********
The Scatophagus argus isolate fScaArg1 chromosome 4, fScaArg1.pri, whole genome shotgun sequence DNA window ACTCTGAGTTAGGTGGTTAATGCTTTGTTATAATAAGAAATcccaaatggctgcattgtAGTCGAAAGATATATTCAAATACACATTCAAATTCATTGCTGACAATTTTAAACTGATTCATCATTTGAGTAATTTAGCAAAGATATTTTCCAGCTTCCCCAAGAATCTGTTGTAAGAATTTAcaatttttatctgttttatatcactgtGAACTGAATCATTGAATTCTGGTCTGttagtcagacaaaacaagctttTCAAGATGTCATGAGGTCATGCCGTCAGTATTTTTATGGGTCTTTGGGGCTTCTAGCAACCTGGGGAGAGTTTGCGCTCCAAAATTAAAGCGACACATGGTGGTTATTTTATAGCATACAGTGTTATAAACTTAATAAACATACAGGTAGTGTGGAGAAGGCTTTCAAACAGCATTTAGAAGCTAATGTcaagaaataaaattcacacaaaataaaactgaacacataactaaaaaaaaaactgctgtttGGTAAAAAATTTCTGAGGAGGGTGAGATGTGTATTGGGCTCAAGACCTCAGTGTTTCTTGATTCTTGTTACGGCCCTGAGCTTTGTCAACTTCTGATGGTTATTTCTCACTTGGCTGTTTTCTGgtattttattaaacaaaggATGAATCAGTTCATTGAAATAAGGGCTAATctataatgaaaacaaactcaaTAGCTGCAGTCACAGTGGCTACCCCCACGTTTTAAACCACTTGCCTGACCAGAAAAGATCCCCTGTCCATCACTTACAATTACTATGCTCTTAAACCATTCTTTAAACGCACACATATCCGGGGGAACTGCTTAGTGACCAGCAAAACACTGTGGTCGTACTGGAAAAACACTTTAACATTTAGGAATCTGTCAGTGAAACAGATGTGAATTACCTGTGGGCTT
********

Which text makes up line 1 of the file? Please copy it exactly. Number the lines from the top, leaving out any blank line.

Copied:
The Scatophagus argus isolate fScaArg1 chromosome 4, fScaArg1.pri, whole genome shotgun sequence DNA window ACTCTGAGTTAGGTGGTTAATGCTTTGTTATAATAAGAAATcccaaatggctgcattgtAGTCGAAAGATATATTCAAATACACATTCAAATTCATTGCTGACAATTTTAAACTGATTCATCATTTGAGTAATTTAGCAAAGATATTTTCCAGCTTCCCCAAGAATCTGTTGTAAGAATTTAcaatttttatctgttttatatcactgtGAACTGAATCATTGAATTCTGGTCTGttagtcagacaaaacaagctttTCAAGATGTCATGAGGTCATGCCGTCAGTATTTTTATGGGTCTTTGGGGCTTCTAGCAACCTGGGGAGAGTTTGCGCTCCAAAATTAAAGCGACACATGGTGGTTATTTTATAGCATACAGTGTTATAAACTTAATAAACATACAGGTAGTGTGGAGAAGGCTTTCAAACAGCATTTAGAAGCTAATGTcaagaaataaaattcacacaaaataaaactgaacacataactaaaaaaaaaactgctgtttGGTAAAAAATTTCTGAGGAGGGTGAGATGTGTATTGGGCTCAAGACCTCAGTGTTTCTTGATTCTTGTTACGGCCCTGAGCTTTGTCAACTTCTGATGGTTATTTCTCACTTGGCTGTTTTCTGgtattttattaaacaaaggATGAATCAGTTCATTGAAATAAGGGCTAATctataatgaaaacaaactcaaTAGCTGCAGTCACAGTGGCTACCCCCACGTTTTAAACCACTTGCCTGACCAGAAAAGATCCCCTGTCCATCACTTACAATTACTATGCTCTTAAACCATTCTTTAAACGCACACATATCCGGGGGAACTGCTTAGTGACCAGCAAAACACTGTGGTCGTACTGGAAAAACACTTTAACATTTAGGAATCTGTCAGTGAAACAGATGTGAATTACCTGTGGGCTT